Monday, February 16, 2015

Atari Game Review Chosen by RNG: Title Match Pro Wrestling

Release: 1987   Absolute Entertainment Inc.
Using the random number generator (RNG) from and a list of 523 games for Atari 2600, Title Match Pro Wrestling was chosen for review.
Well, it's a wrestling game, but for a controller with only one button and a joystick it surprisingly has a lot of variety with what you can do. All of your moves are done by pressing the button and a direction, with many of the moves being context sensitive. For example, if you hold the button and press up, you'll punch, but if you have your opponent in a hold or on the ground, pressing button and up results in lifting them over your head. Or, if your opponent is down and you're near the ropes at the top or bottom of the screen, the same button and direction combination will let you climb onto the ropes from which you can then slam down onto your opponent. Apart from those moves, you can also spin your opponent around and throw them and, of course, pin them down for the win.
In order to successfully pin someone, you'll want to weaken their strength meter. When you're actually pinning them, they can try to escape by wiggling the joystick faster than you wiggle your joystick, but if they have relatively lower strength than you, they'll be at a disadvantage. Strangely though, most of the cooler offensive moves actually decrease your own strength so there isn't much point in using them. Also, to get someone pinned, you'll first have to grab them and throw them down, but since you have to be so close to them to do this and must first release the joystick before pressing the button and the direction, it's very hard to accomplish it when you need to. The game moves at a pretty fast pace, so like most modern fighting games (grumble, grumble), this one is likely to turn into a mash fest. In my experience, both players will be out of strength in no time and any potential strategic depth there might have been gets thrown out the window.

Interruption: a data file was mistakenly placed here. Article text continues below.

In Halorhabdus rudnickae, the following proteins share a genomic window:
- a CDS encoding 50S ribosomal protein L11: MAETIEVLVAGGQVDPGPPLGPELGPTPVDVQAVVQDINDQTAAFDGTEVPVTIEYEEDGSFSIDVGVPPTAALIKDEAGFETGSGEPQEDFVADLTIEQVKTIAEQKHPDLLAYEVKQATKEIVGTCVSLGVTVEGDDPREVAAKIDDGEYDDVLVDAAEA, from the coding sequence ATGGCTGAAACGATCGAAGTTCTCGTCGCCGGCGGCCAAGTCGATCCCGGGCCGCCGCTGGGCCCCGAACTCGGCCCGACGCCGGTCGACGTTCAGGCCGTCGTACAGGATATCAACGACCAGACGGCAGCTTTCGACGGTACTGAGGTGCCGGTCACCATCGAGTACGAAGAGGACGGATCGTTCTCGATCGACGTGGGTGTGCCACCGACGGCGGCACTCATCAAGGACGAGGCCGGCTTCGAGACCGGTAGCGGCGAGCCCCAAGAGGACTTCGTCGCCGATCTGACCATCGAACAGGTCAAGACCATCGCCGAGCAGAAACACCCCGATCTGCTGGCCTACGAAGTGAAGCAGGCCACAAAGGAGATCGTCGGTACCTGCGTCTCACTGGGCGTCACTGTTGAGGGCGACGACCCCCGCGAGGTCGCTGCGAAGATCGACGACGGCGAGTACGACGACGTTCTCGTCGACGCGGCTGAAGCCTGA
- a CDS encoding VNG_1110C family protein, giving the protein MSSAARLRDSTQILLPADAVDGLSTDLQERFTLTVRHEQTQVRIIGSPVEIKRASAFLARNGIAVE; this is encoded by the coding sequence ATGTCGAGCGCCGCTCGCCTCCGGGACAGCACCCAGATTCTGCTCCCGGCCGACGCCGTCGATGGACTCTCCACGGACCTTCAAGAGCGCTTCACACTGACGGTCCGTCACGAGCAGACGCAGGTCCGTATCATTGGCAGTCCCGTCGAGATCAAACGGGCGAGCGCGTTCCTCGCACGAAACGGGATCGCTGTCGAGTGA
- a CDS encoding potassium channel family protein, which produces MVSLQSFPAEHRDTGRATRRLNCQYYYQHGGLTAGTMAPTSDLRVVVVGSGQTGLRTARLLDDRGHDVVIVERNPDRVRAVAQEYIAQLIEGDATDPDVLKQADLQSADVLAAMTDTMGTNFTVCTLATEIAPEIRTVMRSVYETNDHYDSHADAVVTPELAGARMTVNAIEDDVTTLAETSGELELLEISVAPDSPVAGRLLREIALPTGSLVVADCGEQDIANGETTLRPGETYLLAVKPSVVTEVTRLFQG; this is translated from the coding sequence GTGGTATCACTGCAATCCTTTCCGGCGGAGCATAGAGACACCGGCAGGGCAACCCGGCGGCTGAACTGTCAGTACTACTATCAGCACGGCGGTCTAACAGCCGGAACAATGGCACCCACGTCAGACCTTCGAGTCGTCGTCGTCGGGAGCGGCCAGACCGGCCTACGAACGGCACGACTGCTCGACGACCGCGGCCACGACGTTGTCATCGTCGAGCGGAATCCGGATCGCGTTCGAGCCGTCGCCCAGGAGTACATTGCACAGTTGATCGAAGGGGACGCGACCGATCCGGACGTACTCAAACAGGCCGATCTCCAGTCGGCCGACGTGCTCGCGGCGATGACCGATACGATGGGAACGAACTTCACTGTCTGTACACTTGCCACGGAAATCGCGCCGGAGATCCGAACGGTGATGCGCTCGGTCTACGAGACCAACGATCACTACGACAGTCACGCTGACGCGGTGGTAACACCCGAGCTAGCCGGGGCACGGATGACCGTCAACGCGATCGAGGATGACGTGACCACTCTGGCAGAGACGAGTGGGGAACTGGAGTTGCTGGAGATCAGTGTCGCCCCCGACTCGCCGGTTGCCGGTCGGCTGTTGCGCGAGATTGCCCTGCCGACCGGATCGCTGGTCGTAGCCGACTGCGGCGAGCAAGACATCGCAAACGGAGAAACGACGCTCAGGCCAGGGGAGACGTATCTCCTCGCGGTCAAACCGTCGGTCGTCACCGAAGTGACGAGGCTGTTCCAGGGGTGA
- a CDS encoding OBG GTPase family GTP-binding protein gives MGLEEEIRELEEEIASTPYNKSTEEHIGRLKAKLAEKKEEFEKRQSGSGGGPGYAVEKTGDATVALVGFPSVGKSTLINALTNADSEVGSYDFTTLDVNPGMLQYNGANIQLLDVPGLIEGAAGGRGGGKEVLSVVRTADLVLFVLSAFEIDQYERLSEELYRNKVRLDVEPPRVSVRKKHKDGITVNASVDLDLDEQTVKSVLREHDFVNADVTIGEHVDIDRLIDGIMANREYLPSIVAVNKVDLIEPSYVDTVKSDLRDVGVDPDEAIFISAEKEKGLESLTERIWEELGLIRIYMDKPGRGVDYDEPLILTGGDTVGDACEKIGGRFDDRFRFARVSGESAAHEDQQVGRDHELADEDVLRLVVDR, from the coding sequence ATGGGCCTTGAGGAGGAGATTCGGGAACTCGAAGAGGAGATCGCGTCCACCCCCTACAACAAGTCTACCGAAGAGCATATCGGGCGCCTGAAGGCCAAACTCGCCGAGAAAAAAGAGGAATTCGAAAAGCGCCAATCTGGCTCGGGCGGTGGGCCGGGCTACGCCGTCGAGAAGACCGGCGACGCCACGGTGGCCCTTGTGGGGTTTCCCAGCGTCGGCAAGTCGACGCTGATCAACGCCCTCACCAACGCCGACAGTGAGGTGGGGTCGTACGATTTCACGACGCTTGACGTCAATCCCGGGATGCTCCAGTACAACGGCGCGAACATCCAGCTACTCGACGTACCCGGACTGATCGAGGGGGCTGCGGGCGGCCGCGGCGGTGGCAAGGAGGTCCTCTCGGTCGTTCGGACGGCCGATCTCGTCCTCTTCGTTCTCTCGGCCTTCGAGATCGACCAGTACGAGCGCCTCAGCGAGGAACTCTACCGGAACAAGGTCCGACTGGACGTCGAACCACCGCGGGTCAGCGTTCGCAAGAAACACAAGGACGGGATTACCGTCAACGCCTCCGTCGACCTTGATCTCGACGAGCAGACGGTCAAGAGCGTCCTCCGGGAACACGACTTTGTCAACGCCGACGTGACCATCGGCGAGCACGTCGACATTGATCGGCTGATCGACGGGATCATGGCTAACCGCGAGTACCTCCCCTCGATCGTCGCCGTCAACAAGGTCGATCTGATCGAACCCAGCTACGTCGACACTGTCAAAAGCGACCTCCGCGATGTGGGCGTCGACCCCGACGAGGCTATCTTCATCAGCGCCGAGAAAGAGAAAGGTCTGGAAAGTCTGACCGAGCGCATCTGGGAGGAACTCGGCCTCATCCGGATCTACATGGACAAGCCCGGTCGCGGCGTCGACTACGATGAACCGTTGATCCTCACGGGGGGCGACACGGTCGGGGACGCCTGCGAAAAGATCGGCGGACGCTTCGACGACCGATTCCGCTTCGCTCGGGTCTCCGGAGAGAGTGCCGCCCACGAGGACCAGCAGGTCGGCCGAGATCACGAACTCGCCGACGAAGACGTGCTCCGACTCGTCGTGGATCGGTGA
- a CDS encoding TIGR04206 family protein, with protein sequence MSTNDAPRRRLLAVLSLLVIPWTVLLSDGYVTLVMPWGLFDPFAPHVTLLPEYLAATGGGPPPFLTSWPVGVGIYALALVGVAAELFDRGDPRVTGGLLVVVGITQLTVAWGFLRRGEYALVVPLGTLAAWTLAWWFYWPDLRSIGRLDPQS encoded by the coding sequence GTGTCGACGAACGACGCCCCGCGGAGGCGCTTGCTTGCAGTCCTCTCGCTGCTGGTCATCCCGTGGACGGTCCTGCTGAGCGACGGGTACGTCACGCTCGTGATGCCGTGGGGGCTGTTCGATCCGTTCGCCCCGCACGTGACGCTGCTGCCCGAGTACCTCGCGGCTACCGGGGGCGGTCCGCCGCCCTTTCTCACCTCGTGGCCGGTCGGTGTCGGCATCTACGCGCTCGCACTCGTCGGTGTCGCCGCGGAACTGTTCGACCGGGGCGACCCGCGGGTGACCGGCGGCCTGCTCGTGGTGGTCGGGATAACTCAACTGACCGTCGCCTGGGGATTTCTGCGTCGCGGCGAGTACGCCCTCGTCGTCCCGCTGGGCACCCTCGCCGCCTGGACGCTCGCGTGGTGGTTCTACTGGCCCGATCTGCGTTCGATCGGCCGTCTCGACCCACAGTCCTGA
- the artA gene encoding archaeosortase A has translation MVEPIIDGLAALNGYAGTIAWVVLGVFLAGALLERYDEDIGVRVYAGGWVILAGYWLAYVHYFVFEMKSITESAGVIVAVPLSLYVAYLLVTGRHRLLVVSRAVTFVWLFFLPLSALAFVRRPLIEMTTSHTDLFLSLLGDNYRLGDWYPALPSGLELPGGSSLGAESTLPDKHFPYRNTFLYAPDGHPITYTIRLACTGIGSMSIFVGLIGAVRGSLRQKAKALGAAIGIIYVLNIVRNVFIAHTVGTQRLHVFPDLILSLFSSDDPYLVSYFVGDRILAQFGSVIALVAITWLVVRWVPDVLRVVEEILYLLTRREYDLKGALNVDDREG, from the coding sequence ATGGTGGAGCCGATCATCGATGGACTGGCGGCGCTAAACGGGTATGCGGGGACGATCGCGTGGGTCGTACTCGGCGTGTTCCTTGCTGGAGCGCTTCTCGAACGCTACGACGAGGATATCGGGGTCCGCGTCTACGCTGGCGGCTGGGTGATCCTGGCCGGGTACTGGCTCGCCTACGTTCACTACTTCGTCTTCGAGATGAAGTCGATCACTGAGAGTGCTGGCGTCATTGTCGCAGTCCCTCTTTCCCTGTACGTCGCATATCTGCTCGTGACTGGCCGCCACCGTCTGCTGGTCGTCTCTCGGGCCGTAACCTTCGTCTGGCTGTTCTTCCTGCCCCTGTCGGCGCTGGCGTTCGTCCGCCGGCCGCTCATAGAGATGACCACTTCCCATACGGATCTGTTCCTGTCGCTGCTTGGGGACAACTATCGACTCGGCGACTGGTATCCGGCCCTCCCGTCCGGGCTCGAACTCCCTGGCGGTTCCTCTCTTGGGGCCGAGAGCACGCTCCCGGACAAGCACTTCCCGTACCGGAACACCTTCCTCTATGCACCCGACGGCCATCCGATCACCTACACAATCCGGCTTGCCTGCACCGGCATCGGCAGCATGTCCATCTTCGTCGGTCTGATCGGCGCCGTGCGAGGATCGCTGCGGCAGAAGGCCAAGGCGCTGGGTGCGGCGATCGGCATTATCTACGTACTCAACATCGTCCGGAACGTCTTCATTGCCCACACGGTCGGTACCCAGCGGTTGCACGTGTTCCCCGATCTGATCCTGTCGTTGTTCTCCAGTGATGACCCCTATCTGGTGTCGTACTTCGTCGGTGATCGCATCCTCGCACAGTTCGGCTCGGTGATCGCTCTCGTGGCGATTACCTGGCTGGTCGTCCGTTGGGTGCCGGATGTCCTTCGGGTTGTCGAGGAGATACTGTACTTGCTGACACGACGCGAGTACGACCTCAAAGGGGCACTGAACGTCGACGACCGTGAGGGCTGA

There are four playable characters, but they all seem to function the same way.
By pressing Select on the console, you can cycle between 1 on 1 or 2 on 2 tag team versus either another player or a computer. Tag team adds a bit more depth because you can swap out with your other guy to recharge your strength, or try to keep your opponent away from the side to prevent them from tagging out. The computer player has predictable and repetitive movement, but is so fast at attacking that they're a beast to fight even when you know where they're going to go.

And as for animation and audio, it's about what you'd expect from the Atari 2600's limited hardware. The applause sounds like static, the animation is stiff (but not that bad, all things considered), and that's about all there is to it. I recorded some gameplay below, so you can see it in motion.

The Final Word:
For an Atari game, there's more depth here than you'd expect and than there appears to be. Unfortunately, it's unlikely that anyone will ever fully make use of that depth because it's much easier and more effective to just mash buttons. There you go. That's Title Match Pro Wrestling.

If you're into retro games, check out Itadaki Street. It's pretty great.
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